Fun at Mamma Mia!
In the past four years, no show has ever sold out all five of its showings. Producer Gabriel Walker ’19 should pat himself on the back for amassing the largest possible turnout for the Undergraduate Theater Collective’s “Mamma Mia!” Hell, I even saw my econometrics professor in the audience watching Director Leah Sherin’s ’19 latest project.
For those who haven’t been exposed to “Mamma Mia!” in film or Broadway musical form, the plot revolves around a 20-year-old Sophie getting married on a Greek island. She doesn’t know who her real father is, but discovers her mother was involved with three different men around the time she was conceived. She invites all three in the hopes that she can identify her real father in time to give her away to her fiancé. The jukebox musical is pumped with memorable ABBA songs that everyone can enjoy and get excited about. Sherin managed to maintain this joy with a pretty fun production.
In collaboration with costume designer Sam Schulman ’21, Sherin brought the 70s to life with iconic bell-bottoms and clothing so shiny and glossy it dazzled the audience. The atmosphere of the musical was well-realized, in that it served as a great backdrop. Master carpenter Remmi Kagan-Garcia’s 20 sturdy veranda and the blue and white furniture rounded out this lovely rustic island aesthetic.
But now let’s talk about the people occupying the space. This production of the famed musical consisted of an open cast, in that people of all levels of experience were allowed to audition and be in the show. Honestly, it wasn’t much of an obstacle. The musical opens with Sophia Seufert ’22 as Sophie, who sang beautifully throughout. Solo, duet or ensemble, she performed every song with everything she had, and it showed. However, if I had to say, I didn’t find her engaging as an actress. Her chemistry with any of the male leads was lacking.
However, that may be because I found them without much on-stage charisma. Any time one of the three fathers or Sky (JAMR Marceaux ‘21), Sophie’s fiancé, entered on-stage, my enthusiasm for the next scene dwindled. Alex Ross’s ’22 best moments as Bill were simply by osmosis originally emanating from Talia Jacobson’s ‘22 bombastic and hilarious go-around as Rosie. A scene stealer, Jacobson left no stone unturned and chewed up the scenery whenever she could.
Sean Riordan’s ’22 portrayal of Harry was fine (though his fake guitar-playing needs some work). Also, if the UTC is using an open cast, it is an acceptable creative choice to get rid of Harry’s British accent completely rather than have your actor stumble through one on-stage. Harry’s Britishness is not the center of his identity, and if it’s somehow a way to convey his posh and cushy lifestyle, you can do away with that outdated trope and solely rely on Riordan’s fantastic and flashy three-piece suit. Bryan McNamara ’19 did the best of the three as Sam. He had more duets and lines, so he had more of a presence quantitatively. Despite good performances individually, the charisma just didn’t match the rest of the cast. Marceaux is the exception, in that his stage presence didn’t entice me at all. Expecting an iconic duet for “Lay All Your Love On Me,” I was underwhelmed and disappointed that Seufert’s musical enthusiasm was not reciprocated.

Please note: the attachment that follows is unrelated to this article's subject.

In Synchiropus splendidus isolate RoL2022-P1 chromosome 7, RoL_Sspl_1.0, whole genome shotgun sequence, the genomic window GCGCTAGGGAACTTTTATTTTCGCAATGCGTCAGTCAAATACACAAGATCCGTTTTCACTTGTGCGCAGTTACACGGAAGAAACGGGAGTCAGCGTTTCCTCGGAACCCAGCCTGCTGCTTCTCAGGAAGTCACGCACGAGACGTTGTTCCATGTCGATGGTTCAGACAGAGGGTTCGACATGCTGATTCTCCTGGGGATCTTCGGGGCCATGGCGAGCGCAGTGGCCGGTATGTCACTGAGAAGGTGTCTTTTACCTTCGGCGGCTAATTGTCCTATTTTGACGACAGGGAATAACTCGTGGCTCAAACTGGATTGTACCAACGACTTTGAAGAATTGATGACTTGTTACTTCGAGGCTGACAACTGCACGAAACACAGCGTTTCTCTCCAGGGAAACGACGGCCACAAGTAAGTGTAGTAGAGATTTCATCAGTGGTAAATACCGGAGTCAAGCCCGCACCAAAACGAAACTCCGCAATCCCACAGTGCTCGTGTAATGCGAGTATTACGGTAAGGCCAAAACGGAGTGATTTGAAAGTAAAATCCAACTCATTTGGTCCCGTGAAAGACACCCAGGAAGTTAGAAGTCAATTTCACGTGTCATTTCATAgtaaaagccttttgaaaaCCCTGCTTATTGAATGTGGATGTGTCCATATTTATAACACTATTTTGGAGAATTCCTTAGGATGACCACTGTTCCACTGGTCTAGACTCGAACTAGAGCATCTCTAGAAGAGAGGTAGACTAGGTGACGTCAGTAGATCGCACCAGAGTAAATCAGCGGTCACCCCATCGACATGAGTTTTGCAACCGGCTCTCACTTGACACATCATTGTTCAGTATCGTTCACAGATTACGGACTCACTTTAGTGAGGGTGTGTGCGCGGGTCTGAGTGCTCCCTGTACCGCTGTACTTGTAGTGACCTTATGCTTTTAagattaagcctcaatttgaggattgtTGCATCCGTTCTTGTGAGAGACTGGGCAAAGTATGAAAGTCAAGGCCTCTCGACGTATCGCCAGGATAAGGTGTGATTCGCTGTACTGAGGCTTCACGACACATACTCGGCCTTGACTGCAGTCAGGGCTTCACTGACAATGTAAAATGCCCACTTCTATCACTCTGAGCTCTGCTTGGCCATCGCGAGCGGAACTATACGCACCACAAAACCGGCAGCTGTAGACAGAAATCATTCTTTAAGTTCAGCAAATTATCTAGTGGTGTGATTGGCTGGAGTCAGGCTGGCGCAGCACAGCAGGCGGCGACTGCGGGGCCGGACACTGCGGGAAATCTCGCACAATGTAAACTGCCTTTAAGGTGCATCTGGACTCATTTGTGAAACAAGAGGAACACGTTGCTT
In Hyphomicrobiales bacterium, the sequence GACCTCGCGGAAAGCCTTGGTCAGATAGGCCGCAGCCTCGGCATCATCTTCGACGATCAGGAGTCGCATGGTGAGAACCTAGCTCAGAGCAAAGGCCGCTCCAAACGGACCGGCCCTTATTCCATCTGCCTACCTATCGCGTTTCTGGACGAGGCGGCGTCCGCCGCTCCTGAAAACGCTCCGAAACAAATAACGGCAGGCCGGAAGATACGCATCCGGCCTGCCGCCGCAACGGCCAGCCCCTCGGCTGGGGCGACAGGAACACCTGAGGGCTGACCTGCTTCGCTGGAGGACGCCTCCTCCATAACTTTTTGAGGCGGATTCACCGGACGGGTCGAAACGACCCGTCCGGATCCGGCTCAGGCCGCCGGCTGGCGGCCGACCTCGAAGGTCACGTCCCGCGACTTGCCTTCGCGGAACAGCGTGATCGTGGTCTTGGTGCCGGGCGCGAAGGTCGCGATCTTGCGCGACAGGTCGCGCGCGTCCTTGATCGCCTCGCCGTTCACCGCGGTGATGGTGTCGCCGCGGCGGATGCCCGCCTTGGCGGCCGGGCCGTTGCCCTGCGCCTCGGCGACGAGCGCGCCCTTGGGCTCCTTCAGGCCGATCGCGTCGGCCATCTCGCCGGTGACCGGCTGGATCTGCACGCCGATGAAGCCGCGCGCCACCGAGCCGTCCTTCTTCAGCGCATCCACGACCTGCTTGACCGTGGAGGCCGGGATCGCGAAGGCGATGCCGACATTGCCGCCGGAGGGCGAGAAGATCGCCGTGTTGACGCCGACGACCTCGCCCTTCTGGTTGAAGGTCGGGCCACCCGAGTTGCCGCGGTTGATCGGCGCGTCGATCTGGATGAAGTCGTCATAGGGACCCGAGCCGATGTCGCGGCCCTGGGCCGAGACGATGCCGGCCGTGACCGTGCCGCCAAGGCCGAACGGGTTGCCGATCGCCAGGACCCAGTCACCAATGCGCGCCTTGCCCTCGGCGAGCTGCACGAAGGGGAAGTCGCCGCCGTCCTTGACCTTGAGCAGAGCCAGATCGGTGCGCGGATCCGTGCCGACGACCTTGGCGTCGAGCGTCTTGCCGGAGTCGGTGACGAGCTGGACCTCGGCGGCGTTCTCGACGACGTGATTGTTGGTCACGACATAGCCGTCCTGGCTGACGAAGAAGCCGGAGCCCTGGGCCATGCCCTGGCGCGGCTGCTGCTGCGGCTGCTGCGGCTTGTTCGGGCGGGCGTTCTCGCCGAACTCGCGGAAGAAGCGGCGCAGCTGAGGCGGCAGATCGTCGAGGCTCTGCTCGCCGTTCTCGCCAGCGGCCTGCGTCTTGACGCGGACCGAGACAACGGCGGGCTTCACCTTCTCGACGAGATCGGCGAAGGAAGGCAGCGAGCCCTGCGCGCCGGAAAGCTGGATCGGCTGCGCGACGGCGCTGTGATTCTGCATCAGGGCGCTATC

But now let’s discuss the main lead. Amber Crossman ’21, who plays the titular Mamma, stole the show. There was not a single false note, musically or otherwise. She truly was the Meryl Streep of the cast. Her solos in “Slipping Through My Fingers” and “The Winner Takes It All” won me over and convinced me that she was the best singer and actress in the whole show.
The real dancing queens were local ensemble members Emil Koenig ’18 and Myles McDevitt ’18. Say what you want about the rest of the cast, but these two were having the most fun on stage. Koenig with facial expressions one could never forget and McDevitt with a passionate song in his heart, the two had a fantastic debut this weekend. Any scene — scratch that — any musical would be elevated by the entrance of these two. The choreography was simple and repetitive, but unlike the rest of the cast, these two made it their own. But that’s what “Mamma Mia!” is all about: singing without a care in the world and dancing like nobody’s watching. Sure, some set pieces were a lot better than others, but other minor players got a big kick out of just being on stage, like Max LeBlanc ’22 as hotel bartender Pepper and Hannah Novack ’22 as Sophie’s friend Lisa. They looked like they were having a blast.
And I’d have to say that I’m glad this was the UTC production to end on before I graduate. I’m familiar with the material, the production was great and the energy from the record-shattering attendance made me tap my foot to the beat. A lot of people will be glad I’m finally signing off, and that’s understandable given my reputation, but my intentions were to always be fair. Most will say good riddance, but much like “Mamma Mia,” I’d like to end by saying “Thank You For The Music.”